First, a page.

House Version Of Inter Partes Review & Wasted Time


Scott A. Mckeown, Partner at Oblon Spivak, Practice Center Contributor and writer for Patents Post Grant, sent in this article discussing to what extent inter partes reexamination will change if H.R. 1249, the House’s proposed patent reform legislation, is passed into law.

Inter Partes Review, 5 Months to a First Action?

Should the proposed patent reform legislation pass into law, inter partes reexamination will gradually cease to exist. In place of inter partes patent reexamination will be an entirely new mechanism known as Inter Partes Review.

Inter Partes Review will not be conducted by patent examiners of the Central Reexamination Unit, but instead by the Administrative Patent Judges of the Patent Trial & Appeal Board (now known as the BPAI). As the new proceeding is conducted by APJs, limited discovery practices will be provided. Beside these procedural changes, the substantive analysis remains largely the same. …at least in H.R. 1249.

In H.R. 1249, the Substantial New Question of Patentability (SNQ) standard is substituted for the ”likelihood of success” standard of Senate bill S.23. So, in order to initiate an Inter Partes Review under the House Bill, the same SNQ standard of inter partes patent reexamination is used.

While the House bill removed the heightened standard (i.e., likelihood of success) in favor of the much more liberal SNQ standard (i.e., important to a reasonable examiner), the Senate provision providing for a preliminary Patentee response to a request for Inter Partes Review remains in the bill. In essence, Inter Partes Review of H.R. 1249 is substantive ly the same as inter partes patent reexamination, with the added provision of a patent owner statement on the front end.

In the Senate Bill, a preliminary response provided a meaningful opportunity for patentees to rebut the ‘likelihood of success” showing of the request. Now that the House Bill has reverted to the SNQ standard, the preliminary response may provide nothing more than dead time to the front end of the Inter Partes Review. The preliminary response provision of H.R. 1249 reads as follows:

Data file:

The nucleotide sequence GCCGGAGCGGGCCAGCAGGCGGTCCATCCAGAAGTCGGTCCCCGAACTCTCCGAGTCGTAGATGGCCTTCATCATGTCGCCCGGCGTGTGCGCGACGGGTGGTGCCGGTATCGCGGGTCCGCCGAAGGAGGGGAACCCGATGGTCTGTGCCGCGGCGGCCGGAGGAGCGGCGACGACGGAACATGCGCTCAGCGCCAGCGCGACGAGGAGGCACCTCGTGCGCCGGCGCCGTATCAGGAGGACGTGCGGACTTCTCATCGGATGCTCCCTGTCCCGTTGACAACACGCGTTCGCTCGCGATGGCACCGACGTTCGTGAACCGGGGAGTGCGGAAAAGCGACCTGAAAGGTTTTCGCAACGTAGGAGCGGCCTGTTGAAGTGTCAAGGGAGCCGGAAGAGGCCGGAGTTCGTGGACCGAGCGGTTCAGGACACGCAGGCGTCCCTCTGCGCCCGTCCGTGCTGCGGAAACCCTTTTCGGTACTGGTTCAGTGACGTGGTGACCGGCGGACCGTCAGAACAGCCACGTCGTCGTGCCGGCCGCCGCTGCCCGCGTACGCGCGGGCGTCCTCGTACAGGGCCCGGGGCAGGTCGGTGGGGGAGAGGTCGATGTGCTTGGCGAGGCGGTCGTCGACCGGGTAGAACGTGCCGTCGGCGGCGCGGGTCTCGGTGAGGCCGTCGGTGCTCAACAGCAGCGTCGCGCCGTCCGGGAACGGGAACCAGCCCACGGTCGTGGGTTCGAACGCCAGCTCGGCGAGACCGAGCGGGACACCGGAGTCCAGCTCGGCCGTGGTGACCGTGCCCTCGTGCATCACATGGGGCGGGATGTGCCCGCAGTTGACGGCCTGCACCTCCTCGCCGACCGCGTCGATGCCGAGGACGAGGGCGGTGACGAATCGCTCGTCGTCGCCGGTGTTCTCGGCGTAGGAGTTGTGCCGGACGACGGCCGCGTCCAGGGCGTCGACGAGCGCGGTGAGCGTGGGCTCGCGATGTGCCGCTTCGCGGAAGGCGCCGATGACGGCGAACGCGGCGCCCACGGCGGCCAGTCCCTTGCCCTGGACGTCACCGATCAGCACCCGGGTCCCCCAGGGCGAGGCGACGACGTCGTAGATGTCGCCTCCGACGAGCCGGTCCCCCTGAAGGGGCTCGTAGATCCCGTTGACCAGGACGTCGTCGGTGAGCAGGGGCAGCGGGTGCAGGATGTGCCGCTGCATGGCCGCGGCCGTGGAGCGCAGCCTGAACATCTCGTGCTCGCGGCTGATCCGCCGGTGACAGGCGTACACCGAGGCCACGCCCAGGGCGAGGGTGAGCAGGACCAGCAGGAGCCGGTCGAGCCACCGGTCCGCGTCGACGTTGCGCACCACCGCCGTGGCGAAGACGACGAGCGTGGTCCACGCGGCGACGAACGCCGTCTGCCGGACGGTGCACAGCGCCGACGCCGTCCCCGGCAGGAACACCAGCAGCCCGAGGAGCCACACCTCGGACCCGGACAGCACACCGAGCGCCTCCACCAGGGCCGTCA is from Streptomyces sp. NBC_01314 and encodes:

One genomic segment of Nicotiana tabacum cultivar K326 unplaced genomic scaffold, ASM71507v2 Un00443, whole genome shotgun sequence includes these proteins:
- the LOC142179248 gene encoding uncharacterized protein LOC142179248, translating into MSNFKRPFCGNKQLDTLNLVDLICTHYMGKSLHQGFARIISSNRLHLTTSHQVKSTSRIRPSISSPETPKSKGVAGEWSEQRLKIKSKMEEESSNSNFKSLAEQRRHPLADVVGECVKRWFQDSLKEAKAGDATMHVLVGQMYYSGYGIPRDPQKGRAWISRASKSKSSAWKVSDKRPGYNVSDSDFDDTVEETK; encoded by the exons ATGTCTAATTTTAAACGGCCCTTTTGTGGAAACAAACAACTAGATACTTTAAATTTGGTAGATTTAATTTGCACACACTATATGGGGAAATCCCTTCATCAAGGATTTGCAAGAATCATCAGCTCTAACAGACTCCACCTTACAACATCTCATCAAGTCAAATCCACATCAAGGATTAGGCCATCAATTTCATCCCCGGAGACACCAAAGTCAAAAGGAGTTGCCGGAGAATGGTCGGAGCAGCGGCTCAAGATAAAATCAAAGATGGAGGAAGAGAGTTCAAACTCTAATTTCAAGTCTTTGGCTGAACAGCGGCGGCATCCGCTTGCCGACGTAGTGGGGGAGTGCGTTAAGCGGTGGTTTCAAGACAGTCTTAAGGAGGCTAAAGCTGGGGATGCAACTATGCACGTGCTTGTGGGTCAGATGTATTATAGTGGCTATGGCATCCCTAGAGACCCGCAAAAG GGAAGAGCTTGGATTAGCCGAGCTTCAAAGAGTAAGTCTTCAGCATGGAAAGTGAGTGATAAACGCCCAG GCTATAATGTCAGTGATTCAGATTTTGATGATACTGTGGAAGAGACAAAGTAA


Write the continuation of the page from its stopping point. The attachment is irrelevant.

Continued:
Sec. 313. Preliminary response to petition

(a) Preliminary Response- If an inter partes review petition is filed under section 311, the patent owner shall have the right to file a preliminary response within a time period set by the Director.

(b) Content of Response- A preliminary response to a petition for inter partes review shall set forth reasons why no inter partes review should be instituted based upon the failure of the petition to meet any requirement of this chapter.

Sec. 314. Institution of inter partes review

(a) Threshold- The Director may not authorize an inter partes review to commence unless the Director determines that the information presented in the petition filed under section 311 and any response filed under section 313 shows that a substantial new question of patentability exists. (emphasis added)

History has shown that roughly 96% of inter partes patent reexaminations are granted, meaning an SNQ is almost always found. Due to the relatively low standard for finding an SNQ, it seems unlikely that a patentee would deem it worthwhile to argue the issue. Whether an SNQ is presented in the request is quite different from whether or not prima facie rejections are presented. As such, one would expect the office to follow the statute and deny consideration of arguments directed to proposed rejections as premature.

Although neither the House nor Senate bills identify a time frame to submit such a preliminary response, the Post Grant Review mechanism provides 2 months. Thus, it is safe to assume a similar time frame for Inter Partes Review. The date for determining whether or not the proceeding should be conducted is “within three months” of the receipt of the preliminary response, or the last date upon which one would be due. So, a first office action would not be possible until at least 5 months from filing of an Inter Partes review.

Currently, as there is no patent owner statement permitted in inter partes patent reexamination, office actions have issued as quickly as 2 months. Notably, Congress has set a 12 month time frame to conclude an Inter Partes Review (18 months maximum); front loading needless delay would not seem to comport with that intent.

As the saying goes, if it aint broke, don’t fix it.


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